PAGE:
A considerable. number of medals are extant in each of the three metals, all of which exhibit upon the obverse a veiled head, and the words DIVAE MARINIANAE, and generally upon the reverse CONSECRATIO. One, however, bears the date of the 15th year of the colony of Viminacium, which proves that it must have been struck A. D. 254.
This princess therefore belongs to the reign of Valerian, but we cannot tell whether she was the wife, the sister, or the daughter of that emperor. We know that he was married at least twice, since Trebellius Pollio informs us that Gallienus and Valerianus, jun. were only halfbrothers, and since it is probable that the mother of the former was named Galliena, the latter may have been the child of Mariana.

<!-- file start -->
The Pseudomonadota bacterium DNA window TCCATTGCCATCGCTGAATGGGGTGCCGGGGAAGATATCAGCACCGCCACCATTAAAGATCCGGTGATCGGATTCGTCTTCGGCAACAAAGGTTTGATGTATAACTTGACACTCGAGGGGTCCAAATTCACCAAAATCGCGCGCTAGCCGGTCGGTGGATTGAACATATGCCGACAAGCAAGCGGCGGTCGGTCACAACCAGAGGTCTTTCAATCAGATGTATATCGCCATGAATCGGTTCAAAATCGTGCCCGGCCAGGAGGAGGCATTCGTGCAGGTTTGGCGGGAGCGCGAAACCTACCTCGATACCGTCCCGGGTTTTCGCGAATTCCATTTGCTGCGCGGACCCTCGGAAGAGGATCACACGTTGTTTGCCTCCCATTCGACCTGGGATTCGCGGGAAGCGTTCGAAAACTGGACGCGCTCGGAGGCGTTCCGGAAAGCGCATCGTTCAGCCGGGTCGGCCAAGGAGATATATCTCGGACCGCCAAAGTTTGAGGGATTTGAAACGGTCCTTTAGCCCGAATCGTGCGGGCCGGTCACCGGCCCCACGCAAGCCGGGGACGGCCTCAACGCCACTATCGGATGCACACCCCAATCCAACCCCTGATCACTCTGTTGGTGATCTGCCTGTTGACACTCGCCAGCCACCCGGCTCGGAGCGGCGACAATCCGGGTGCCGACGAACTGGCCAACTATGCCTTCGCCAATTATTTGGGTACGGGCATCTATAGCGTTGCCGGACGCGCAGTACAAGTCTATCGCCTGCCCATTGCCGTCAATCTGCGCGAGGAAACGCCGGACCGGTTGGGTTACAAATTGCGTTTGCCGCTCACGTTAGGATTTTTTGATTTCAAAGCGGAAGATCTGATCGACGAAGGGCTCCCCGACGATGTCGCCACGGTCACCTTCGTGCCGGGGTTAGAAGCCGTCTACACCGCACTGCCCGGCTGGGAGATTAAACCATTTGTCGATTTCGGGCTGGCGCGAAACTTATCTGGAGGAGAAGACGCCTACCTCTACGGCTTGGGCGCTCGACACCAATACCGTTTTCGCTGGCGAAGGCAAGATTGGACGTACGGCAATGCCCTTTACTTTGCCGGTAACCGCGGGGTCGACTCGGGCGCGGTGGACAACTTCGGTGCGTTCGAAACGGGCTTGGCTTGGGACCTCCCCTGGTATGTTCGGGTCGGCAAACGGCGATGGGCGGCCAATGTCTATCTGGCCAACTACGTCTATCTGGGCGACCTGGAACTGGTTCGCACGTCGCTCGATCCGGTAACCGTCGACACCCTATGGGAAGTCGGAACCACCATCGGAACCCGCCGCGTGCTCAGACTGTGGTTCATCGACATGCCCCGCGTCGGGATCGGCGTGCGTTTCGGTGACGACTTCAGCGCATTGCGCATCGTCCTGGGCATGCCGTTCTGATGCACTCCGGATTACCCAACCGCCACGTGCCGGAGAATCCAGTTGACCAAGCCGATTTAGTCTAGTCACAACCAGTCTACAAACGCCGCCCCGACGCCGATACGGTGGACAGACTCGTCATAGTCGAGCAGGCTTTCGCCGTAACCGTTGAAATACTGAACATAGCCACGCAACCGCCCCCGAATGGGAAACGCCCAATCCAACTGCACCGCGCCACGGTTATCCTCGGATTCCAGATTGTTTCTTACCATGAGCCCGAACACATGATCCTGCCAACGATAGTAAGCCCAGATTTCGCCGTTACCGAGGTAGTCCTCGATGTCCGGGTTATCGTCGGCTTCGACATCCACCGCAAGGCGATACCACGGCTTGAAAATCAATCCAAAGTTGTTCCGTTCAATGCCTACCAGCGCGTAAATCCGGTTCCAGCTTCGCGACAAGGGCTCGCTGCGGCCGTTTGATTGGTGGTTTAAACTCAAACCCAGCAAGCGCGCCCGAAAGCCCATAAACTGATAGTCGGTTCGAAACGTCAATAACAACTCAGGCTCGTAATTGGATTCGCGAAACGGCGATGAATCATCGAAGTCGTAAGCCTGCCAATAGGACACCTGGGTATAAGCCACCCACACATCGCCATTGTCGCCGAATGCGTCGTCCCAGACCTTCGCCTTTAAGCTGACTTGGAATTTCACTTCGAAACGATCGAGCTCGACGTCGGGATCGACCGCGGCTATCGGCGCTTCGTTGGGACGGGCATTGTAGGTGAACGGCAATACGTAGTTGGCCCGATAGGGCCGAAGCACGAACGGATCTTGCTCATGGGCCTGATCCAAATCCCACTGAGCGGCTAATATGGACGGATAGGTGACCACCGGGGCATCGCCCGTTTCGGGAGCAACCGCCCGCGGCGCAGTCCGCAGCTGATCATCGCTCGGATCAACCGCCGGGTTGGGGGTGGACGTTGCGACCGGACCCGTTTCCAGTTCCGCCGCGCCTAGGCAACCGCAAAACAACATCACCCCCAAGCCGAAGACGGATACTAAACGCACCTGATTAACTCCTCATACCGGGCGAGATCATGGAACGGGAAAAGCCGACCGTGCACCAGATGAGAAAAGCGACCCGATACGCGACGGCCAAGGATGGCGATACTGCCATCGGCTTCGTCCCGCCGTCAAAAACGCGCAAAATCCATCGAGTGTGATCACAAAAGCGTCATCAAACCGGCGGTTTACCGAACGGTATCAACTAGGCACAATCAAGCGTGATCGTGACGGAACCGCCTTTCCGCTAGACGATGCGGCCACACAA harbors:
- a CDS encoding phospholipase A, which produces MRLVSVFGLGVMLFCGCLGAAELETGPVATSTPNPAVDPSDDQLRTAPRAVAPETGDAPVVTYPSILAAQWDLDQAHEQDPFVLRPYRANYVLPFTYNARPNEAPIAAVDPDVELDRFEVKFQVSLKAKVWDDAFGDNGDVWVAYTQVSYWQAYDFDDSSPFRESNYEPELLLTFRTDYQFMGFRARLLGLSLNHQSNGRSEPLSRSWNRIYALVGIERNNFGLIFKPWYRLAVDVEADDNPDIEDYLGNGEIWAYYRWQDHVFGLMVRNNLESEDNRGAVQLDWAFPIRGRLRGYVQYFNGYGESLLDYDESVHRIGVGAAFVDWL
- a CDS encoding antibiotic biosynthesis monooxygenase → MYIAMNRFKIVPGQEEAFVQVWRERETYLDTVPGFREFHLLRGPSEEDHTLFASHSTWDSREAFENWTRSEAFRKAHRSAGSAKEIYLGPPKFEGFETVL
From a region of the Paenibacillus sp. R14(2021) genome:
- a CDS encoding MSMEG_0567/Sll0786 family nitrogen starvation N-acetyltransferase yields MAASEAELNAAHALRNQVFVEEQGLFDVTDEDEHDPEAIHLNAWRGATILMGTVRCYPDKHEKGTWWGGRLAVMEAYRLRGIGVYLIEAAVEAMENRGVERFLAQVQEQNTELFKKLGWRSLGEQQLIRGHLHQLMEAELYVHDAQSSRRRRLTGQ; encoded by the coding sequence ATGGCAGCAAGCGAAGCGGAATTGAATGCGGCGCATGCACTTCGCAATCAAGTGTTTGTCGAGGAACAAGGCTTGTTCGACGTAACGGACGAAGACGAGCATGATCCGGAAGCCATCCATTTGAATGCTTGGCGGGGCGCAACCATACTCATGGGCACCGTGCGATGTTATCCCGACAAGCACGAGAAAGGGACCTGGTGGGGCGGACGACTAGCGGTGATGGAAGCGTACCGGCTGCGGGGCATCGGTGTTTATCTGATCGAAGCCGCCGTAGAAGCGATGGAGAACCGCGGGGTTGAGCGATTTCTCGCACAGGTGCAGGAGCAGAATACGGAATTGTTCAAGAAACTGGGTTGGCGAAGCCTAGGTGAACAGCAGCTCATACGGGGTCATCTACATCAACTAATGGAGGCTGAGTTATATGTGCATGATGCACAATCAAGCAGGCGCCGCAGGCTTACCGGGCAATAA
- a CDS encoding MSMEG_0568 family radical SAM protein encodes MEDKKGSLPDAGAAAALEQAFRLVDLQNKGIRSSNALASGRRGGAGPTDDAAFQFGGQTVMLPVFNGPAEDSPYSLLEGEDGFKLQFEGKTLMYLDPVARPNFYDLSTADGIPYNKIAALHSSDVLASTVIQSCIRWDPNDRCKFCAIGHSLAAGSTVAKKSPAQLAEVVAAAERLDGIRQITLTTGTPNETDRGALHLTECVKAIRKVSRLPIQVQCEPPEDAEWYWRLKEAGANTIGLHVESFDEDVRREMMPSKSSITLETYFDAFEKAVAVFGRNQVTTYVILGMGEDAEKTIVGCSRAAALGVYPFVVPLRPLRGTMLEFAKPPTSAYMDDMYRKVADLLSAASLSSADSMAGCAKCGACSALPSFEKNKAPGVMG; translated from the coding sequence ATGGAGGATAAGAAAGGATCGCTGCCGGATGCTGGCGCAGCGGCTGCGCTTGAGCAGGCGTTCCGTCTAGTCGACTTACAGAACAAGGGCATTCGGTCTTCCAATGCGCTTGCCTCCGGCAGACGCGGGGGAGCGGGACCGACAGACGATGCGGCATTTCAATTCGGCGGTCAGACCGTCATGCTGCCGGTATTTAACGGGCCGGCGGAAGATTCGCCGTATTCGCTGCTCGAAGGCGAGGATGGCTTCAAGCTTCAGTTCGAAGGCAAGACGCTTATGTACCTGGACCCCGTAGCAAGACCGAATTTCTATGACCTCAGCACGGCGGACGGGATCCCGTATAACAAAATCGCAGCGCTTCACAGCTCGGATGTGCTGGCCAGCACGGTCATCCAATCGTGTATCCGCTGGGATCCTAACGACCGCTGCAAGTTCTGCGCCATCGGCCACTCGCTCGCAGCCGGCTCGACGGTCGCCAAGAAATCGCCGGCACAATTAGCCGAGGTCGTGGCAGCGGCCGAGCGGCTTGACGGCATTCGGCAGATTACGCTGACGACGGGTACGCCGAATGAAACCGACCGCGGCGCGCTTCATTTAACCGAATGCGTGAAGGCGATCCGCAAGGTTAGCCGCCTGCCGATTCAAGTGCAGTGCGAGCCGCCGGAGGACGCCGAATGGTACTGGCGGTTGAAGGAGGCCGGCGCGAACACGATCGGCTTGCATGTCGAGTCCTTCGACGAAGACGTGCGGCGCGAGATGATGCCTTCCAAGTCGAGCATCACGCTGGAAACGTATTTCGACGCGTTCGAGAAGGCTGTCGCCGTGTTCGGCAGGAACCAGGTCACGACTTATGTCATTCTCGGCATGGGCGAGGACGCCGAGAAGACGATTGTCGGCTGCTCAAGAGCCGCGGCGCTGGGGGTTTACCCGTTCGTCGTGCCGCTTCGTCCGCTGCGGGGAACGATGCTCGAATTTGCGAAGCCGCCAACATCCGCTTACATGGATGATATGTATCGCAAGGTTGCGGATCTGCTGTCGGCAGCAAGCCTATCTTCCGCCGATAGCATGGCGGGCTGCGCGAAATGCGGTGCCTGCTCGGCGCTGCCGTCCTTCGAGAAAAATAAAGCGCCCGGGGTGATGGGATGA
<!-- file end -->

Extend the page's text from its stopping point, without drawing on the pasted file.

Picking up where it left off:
This, however, is a mere conjecture. Whoever she may have been, it is at all events certain that she was dead at least four years before the Persian expedition, a fact which at once destroys the story invented by Vaillant. (Trebell. Poll. Valerian. jun., ad Salonic.
100.1; Eckhel, vol. vii. p. 388.)